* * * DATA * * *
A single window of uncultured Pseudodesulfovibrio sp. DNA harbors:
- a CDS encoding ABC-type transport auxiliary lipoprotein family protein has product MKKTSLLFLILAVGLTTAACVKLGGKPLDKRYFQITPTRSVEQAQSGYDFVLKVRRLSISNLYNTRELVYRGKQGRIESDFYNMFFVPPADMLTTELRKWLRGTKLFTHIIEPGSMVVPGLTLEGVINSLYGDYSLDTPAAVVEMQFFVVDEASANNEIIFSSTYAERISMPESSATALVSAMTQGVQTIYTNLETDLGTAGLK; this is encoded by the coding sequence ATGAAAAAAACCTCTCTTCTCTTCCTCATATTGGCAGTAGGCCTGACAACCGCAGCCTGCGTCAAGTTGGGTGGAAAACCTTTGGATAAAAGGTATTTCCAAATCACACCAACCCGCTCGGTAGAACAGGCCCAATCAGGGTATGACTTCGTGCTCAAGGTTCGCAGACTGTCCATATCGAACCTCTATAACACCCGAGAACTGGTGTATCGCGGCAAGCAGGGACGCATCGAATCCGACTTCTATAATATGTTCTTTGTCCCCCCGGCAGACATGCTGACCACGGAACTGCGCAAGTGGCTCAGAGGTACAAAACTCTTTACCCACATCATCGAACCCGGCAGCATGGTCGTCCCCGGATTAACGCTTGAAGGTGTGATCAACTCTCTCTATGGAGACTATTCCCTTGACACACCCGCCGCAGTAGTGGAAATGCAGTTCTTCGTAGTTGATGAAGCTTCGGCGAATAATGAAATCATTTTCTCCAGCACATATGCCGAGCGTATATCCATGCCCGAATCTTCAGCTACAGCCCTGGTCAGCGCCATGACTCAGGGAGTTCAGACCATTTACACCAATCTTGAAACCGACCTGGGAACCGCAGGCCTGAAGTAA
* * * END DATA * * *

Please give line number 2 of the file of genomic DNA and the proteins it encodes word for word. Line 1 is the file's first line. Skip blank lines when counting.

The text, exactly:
- a CDS encoding ABC-type transport auxiliary lipoprotein family protein has product MKKTSLLFLILAVGLTTAACVKLGGKPLDKRYFQITPTRSVEQAQSGYDFVLKVRRLSISNLYNTRELVYRGKQGRIESDFYNMFFVPPADMLTTELRKWLRGTKLFTHIIEPGSMVVPGLTLEGVINSLYGDYSLDTPAAVVEMQFFVVDEASANNEIIFSSTYAERISMPESSATALVSAMTQGVQTIYTNLETDLGTAGLK; this is encoded by the coding sequence ATGAAAAAAACCTCTCTTCTCTTCCTCATATTGGCAGTAGGCCTGACAACCGCAGCCTGCGTCAAGTTGGGTGGAAAACCTTTGGATAAAAGGTATTTCCAAATCACACCAACCCGCTCGGTAGAACAGGCCCAATCAGGGTATGACTTCGTGCTCAAGGTTCGCAGACTGTCCATATCGAACCTCTATAACACCCGAGAACTGGTGTATCGCGGCAAGCAGGGACGCATCGAATCCGACTTCTATAATATGTTCTTTGTCCCCCCGGCAGACATGCTGACCACGGAACTGCGCAAGTGGCTCAGAGGTACAAAACTCTTTACCCACATCATCGAACCCGGCAGCATGGTCGTCCCCGGATTAACGCTTGAAGGTGTGATCAACTCTCTCTATGGAGACTATTCCCTTGACACACCCGCCGCAGTAGTGGAAATGCAGTTCTTCGTAGTTGATGAAGCTTCGGCGAATAATGAAATCATTTTCTCCAGCACATATGCCGAGCGTATATCCATGCCCGAATCTTCAGCTACAGCCCTGGTCAGCGCCATGACTCAGGGAGTTCAGACCATTTACACCAATCTTGAAACCGACCTGGGAACCGCAGGCCTGAAGTAA